Subsequent attempts by nationalists to achieve independence were met by the formation of the Orange Order in the late 18th century. Its' principal aim was to stifle the efforts of Irish nationalists and to uphold the Protestant Ascendancy. However, it's decline through the 19th century was reversed by the growing movement of Home Rule. Protestants had long recognised they would be a minority in a united, independent Ireland. They also understood that Ulster had long been the most prosperous of the Irish provinces. Farming and industry flourished there and Belfast was a thriving port. Their opposition to Home Rule grew, with the slogan 'Ulster will fight and Ulster will be right' becoming popular amongst Unionists, who secured opt outs for six of the nine Ulster counties from Home Rule proposals. Northern Ireland had been created following partition in 1921 ; with a population 60% Protestant and 40% Catholic. The state was given its own parliament that could make its own legislation. ...read more.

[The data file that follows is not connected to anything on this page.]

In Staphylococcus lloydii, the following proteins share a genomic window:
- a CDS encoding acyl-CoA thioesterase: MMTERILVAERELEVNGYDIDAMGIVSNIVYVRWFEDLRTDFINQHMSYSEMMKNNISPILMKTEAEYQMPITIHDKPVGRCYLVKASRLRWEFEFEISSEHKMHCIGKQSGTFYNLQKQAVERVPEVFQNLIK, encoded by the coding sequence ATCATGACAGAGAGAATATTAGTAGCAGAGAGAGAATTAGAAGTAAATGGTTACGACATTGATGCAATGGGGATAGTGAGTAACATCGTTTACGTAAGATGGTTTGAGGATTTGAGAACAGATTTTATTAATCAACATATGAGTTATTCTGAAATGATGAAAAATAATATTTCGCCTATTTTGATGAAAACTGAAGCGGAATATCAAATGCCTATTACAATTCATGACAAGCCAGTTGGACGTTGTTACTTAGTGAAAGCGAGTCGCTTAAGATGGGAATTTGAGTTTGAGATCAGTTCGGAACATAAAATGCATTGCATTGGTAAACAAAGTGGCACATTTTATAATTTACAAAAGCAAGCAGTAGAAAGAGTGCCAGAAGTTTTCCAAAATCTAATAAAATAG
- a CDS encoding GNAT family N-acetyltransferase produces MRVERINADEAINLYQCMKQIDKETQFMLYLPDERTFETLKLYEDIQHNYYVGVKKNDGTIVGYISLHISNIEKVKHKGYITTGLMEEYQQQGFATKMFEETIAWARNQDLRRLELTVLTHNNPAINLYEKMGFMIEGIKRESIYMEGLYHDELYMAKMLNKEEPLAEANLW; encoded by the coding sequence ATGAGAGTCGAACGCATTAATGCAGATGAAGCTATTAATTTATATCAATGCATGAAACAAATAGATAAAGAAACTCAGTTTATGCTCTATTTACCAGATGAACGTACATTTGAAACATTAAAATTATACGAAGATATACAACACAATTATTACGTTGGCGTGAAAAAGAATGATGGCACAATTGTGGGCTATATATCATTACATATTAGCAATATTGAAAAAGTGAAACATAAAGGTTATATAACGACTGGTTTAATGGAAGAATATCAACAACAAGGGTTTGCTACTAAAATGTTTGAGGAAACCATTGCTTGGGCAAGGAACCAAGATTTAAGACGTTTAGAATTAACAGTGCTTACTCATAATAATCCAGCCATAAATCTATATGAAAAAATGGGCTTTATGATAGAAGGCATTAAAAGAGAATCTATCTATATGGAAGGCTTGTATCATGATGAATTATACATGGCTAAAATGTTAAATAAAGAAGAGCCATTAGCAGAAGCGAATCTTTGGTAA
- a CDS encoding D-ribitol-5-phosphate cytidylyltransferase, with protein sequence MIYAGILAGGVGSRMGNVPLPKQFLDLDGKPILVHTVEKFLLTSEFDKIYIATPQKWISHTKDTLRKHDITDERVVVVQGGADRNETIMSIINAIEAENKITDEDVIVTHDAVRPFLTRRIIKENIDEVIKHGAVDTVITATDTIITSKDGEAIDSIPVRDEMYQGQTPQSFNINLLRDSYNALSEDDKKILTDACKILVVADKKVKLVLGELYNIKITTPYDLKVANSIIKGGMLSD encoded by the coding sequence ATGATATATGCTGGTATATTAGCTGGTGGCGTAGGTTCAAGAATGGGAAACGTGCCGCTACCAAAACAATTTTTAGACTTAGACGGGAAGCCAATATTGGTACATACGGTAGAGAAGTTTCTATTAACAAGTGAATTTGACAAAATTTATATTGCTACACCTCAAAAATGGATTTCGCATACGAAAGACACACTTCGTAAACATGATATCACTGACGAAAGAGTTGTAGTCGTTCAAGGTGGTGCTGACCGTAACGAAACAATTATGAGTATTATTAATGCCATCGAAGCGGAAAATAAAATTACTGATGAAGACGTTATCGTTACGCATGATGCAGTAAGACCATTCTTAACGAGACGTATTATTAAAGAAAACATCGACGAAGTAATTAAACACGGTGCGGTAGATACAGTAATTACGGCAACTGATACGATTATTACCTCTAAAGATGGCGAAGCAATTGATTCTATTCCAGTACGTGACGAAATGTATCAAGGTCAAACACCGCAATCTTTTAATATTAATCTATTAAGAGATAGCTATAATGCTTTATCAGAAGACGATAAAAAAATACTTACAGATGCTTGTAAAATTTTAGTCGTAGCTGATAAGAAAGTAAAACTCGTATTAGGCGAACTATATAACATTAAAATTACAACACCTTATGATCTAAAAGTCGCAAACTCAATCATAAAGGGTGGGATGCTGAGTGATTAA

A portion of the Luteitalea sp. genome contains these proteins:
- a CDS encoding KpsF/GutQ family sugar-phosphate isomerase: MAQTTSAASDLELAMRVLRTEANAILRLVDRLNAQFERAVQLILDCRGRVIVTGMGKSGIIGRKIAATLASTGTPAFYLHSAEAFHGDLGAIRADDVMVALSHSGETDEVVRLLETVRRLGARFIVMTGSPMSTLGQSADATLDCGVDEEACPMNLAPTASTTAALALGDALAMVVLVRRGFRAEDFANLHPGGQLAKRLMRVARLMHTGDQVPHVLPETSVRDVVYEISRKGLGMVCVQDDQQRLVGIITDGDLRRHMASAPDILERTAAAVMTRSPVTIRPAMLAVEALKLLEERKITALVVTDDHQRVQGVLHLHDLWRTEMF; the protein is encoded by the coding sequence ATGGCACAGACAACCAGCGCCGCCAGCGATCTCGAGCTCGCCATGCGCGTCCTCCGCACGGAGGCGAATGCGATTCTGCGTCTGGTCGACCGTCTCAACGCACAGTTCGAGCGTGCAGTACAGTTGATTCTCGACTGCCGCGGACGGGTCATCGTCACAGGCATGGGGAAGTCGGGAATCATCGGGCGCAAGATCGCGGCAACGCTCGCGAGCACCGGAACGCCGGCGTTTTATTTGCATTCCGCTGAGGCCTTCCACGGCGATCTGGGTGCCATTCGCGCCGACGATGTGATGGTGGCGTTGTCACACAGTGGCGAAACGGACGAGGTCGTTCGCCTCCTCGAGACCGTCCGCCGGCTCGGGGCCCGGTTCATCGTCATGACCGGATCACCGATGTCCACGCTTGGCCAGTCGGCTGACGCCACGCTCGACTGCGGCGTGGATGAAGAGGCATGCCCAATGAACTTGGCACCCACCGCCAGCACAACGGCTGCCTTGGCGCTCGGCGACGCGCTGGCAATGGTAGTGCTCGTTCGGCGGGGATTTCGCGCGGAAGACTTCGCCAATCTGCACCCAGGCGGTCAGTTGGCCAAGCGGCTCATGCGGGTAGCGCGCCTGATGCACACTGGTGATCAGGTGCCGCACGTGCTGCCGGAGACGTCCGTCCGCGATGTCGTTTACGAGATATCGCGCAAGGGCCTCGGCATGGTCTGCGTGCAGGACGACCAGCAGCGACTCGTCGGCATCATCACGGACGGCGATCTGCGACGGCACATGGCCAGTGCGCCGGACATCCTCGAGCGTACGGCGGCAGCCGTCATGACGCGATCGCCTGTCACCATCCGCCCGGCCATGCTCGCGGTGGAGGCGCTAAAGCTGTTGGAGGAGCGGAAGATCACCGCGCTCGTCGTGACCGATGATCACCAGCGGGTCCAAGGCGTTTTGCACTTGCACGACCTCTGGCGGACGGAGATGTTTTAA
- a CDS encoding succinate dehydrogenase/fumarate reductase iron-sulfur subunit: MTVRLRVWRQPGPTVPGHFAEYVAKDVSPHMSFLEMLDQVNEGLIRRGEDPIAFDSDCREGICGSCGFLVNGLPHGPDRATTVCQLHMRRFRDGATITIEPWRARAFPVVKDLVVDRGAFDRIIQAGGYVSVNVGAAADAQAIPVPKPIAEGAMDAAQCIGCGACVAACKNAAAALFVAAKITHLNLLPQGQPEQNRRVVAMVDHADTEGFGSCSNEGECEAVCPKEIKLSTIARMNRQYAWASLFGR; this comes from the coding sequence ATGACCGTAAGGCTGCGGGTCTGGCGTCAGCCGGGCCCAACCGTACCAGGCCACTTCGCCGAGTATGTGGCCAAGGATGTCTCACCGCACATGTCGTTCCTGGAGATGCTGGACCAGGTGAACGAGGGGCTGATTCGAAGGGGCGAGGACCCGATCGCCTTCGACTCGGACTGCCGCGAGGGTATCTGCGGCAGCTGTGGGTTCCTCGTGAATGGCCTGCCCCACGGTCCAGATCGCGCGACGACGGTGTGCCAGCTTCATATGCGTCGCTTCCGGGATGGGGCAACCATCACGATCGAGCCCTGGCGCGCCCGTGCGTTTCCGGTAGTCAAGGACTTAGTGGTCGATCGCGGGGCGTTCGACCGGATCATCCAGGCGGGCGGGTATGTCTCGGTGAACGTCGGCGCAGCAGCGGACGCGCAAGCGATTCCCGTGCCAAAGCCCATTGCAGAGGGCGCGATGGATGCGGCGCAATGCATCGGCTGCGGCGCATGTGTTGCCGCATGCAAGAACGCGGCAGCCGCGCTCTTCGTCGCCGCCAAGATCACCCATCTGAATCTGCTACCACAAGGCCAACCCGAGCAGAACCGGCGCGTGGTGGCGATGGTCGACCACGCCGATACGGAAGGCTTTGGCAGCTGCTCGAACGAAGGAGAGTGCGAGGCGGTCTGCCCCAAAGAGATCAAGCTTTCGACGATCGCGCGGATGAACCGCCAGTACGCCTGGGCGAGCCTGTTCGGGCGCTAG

O'Neill was ousted and his less reform minded successor, Chichester-Clark was seen as the best possible compromise candidate by the Government in Westminster. Chichester-Clark was concerned about denying his Protestant base their Apprentice Boys march in Derry in 1969 and believed to do so would weaken his position. Although alarmed, London agreed to Chichester-Clark's request. The Orangemen's insistence on marching through Catholic areas was designed to assert their supremacy over the territory. The mobilisation of the paramilitary B-Specials (effectively a sectarian law enforcement tool which had long been a focus of the civil rights reformers concerns) to suppress any Catholic rioters, further infuriated the nationalists. Ferocious fighting ensued and hence the troops were sent to the province. The introduction of British troops to the province was especially ironic because they were there sent to protect Catholics against Unionist aggression. In due course, they were to become symbolic of British rule in the province, becoming a regular target of Republican hostility. 0 ...read more.